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Signs & Symptoms of Cocaine Abuse & Addiction

Cocaine is an illicit drug that is used by around 5.2 million people in the U.S.1 For many people who use cocaine, it can become addictive. In fact, over 1 million people meet the criteria for a cocaine use disorder (CUD) in the last 12 months.1 Cocaine can also be deadly, with nearly 20,000 people dying of a cocaine-related overdose in 2020.1

If you or your loved one have a problem with cocaine use and need help, this page can help you better understand what cocaine is, the signs of cocaine use, the paraphernalia people utilize in taking cocaine, and how to get help.

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What Is Cocaine?

Cocaine is a drug made from the leaves of the coca plant, which is found in South America. It is classified as a stimulant. While it can be used in a few legitimate medical situations, such as local anesthesia for certain eye, ear, and throat surgeries, it is primarily an illicit, recreational drug.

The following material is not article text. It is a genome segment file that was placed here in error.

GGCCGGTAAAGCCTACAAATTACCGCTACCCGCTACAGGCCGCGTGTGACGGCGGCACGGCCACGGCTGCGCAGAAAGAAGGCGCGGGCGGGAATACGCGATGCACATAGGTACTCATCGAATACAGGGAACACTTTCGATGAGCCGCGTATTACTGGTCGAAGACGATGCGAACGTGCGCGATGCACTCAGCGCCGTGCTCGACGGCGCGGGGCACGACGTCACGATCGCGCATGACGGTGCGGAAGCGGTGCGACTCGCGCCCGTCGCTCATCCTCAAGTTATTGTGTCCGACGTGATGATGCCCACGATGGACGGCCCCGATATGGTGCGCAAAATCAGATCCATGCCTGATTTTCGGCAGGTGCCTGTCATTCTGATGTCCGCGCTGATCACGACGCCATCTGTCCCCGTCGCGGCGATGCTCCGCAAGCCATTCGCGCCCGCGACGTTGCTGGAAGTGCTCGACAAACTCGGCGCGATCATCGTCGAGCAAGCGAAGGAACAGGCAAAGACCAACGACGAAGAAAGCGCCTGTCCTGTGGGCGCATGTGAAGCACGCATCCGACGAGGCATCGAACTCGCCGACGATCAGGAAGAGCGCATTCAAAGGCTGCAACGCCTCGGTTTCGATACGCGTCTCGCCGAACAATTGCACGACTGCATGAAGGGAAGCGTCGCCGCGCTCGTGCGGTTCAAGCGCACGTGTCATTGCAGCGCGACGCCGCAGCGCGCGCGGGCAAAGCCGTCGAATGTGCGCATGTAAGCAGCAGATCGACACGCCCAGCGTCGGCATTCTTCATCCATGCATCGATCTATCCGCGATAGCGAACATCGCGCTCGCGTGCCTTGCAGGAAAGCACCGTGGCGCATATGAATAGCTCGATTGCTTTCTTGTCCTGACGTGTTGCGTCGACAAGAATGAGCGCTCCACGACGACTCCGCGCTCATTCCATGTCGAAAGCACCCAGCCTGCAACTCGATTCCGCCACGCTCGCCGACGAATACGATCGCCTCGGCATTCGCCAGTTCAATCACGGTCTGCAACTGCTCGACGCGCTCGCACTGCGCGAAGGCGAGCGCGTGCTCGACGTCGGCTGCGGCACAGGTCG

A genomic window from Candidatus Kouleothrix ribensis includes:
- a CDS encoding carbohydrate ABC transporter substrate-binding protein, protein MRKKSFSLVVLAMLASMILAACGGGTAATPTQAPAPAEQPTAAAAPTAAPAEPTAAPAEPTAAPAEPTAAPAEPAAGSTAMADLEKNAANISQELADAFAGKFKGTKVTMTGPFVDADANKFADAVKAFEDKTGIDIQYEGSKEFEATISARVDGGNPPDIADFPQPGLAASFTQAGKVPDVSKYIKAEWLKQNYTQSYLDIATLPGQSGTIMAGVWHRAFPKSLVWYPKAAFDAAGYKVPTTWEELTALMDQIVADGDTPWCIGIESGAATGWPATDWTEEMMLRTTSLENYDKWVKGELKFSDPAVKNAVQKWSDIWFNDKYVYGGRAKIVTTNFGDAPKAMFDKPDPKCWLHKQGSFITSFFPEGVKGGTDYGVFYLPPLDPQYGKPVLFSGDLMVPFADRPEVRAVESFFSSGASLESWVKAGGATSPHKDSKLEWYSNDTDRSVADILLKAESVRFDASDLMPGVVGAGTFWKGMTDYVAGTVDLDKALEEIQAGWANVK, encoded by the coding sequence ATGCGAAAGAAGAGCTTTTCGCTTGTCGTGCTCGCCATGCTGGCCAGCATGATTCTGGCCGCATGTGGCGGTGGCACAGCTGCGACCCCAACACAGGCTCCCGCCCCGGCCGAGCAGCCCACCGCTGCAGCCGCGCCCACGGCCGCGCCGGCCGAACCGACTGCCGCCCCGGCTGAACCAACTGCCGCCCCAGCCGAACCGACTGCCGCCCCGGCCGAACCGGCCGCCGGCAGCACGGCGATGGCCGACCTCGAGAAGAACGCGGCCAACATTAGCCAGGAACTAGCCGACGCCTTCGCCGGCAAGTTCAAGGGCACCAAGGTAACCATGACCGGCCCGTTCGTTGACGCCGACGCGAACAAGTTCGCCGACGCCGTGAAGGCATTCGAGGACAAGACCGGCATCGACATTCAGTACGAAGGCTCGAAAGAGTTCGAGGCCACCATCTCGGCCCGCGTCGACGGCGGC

Cocaine looks like a white, crystal-like, fine powder; crack cocaine (sometimes called “freebase” cocaine) looks like a white or off-white rock crystal. Cocaine is often cut or combined with such substances as cornstarch and talcum powder to increase dealers’ profits.2 Sometimes it is mixed with other drugs like amphetamine or synthetic opioids like fentanyl. This can make it particularly risky, since users often don’t know it is combined with these potentially dangerous additives. For example, nearly three-quarters of those who died from cocaine-related overdose in 2020 also had synthetic opioids like fentanyl in their system.3